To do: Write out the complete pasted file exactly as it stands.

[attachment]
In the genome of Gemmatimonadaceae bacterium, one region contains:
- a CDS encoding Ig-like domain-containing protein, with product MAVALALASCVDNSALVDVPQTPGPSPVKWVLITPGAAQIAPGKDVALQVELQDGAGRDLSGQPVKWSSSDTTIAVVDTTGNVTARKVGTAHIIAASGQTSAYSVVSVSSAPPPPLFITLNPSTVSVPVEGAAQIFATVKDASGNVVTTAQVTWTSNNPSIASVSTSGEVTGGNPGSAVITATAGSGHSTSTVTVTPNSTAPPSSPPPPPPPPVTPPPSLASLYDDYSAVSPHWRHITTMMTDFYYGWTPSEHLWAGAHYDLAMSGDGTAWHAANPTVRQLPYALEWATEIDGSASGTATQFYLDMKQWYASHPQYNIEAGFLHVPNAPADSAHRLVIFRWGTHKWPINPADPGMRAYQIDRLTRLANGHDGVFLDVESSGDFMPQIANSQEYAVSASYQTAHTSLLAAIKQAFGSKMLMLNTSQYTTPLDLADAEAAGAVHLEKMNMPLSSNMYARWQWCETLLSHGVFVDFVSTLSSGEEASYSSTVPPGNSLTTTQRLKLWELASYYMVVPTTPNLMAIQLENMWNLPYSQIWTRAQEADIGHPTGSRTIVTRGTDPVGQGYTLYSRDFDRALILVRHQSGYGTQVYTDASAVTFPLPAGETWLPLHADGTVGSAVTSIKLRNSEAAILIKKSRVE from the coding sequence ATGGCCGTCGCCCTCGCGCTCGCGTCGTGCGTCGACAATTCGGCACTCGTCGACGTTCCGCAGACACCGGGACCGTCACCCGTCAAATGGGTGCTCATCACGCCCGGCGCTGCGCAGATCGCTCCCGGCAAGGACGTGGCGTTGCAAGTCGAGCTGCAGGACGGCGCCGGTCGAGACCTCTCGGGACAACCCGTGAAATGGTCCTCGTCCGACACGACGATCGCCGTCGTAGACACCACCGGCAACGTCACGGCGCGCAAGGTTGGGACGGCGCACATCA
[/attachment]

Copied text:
In the genome of Gemmatimonadaceae bacterium, one region contains:
- a CDS encoding Ig-like domain-containing protein, with product MAVALALASCVDNSALVDVPQTPGPSPVKWVLITPGAAQIAPGKDVALQVELQDGAGRDLSGQPVKWSSSDTTIAVVDTTGNVTARKVGTAHIIAASGQTSAYSVVSVSSAPPPPLFITLNPSTVSVPVEGAAQIFATVKDASGNVVTTAQVTWTSNNPSIASVSTSGEVTGGNPGSAVITATAGSGHSTSTVTVTPNSTAPPSSPPPPPPPPVTPPPSLASLYDDYSAVSPHWRHITTMMTDFYYGWTPSEHLWAGAHYDLAMSGDGTAWHAANPTVRQLPYALEWATEIDGSASGTATQFYLDMKQWYASHPQYNIEAGFLHVPNAPADSAHRLVIFRWGTHKWPINPADPGMRAYQIDRLTRLANGHDGVFLDVESSGDFMPQIANSQEYAVSASYQTAHTSLLAAIKQAFGSKMLMLNTSQYTTPLDLADAEAAGAVHLEKMNMPLSSNMYARWQWCETLLSHGVFVDFVSTLSSGEEASYSSTVPPGNSLTTTQRLKLWELASYYMVVPTTPNLMAIQLENMWNLPYSQIWTRAQEADIGHPTGSRTIVTRGTDPVGQGYTLYSRDFDRALILVRHQSGYGTQVYTDASAVTFPLPAGETWLPLHADGTVGSAVTSIKLRNSEAAILIKKSRVE from the coding sequence ATGGCCGTCGCCCTCGCGCTCGCGTCGTGCGTCGACAATTCGGCACTCGTCGACGTTCCGCAGACACCGGGACCGTCACCCGTCAAATGGGTGCTCATCACGCCCGGCGCTGCGCAGATCGCTCCCGGCAAGGACGTGGCGTTGCAAGTCGAGCTGCAGGACGGCGCCGGTCGAGACCTCTCGGGACAACCCGTGAAATGGTCCTCGTCCGACACGACGATCGCCGTCGTAGACACCACCGGCAACGTCACGGCGCGCAAGGTTGGGACGGCGCACATCA